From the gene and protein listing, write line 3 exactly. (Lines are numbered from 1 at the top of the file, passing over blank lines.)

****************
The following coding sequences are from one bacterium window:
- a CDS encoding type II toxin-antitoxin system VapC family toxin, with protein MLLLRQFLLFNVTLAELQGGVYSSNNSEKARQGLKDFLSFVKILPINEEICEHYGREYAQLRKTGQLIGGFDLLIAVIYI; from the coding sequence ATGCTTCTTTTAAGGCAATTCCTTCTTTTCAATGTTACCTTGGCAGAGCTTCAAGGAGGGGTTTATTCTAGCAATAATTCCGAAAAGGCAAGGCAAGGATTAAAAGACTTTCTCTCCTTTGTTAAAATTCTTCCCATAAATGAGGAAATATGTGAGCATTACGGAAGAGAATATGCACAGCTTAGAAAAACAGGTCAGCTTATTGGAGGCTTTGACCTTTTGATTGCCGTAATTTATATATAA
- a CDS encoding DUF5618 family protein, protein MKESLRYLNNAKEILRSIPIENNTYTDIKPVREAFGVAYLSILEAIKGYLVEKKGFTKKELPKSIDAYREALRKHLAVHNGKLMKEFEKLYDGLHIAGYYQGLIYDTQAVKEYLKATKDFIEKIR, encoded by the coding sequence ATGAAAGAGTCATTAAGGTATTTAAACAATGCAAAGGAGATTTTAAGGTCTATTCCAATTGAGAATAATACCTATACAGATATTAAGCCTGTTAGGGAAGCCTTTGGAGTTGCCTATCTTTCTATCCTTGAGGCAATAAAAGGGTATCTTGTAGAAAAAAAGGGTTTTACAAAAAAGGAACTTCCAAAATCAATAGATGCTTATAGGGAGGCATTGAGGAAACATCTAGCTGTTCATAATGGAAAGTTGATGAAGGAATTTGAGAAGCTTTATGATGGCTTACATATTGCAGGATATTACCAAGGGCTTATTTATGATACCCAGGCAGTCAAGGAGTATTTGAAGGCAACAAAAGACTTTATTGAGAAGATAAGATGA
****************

- a CDS encoding DUF5618 family protein, protein MKESLRYLNNAKEILRSIPIENNTYTDIKPVREAFGVAYLSILEAIKGYLVEKKGFTKKELPKSIDAYREALRKHLAVHNGKLMKEFEKLYDGLHIAGYYQGLIYDTQAVKEYLKATKDFIEKIR, encoded by the coding sequence ATGAAAGAGTCATTAAGGTATTTAAACAATGCAAAGGAGATTTTAAGGTCTATTCCAATTGAGAATAATACCTATACAGATATTAAGCCTGTTAGGGAAGCCTTTGGAGTTGCCTATCTTTCTATCCTTGAGGCAATAAAAGGGTATCTTGTAGAAAAAAAGGGTTTTACAAAAAAGGAACTTCCAAAATCAATAGATGCTTATAGGGAGGCATTGAGGAAACATCTAGCTGTTCATAATGGAAAGTTGATGAAGGAATTTGAGAAGCTTTATGATGGCTTACATATTGCAGGATATTACCAAGGGCTTATTTATGATACCCAGGCAGTCAAGGAGTATTTGAAGGCAACAAAAGACTTTATTGAGAAGATAAGATGA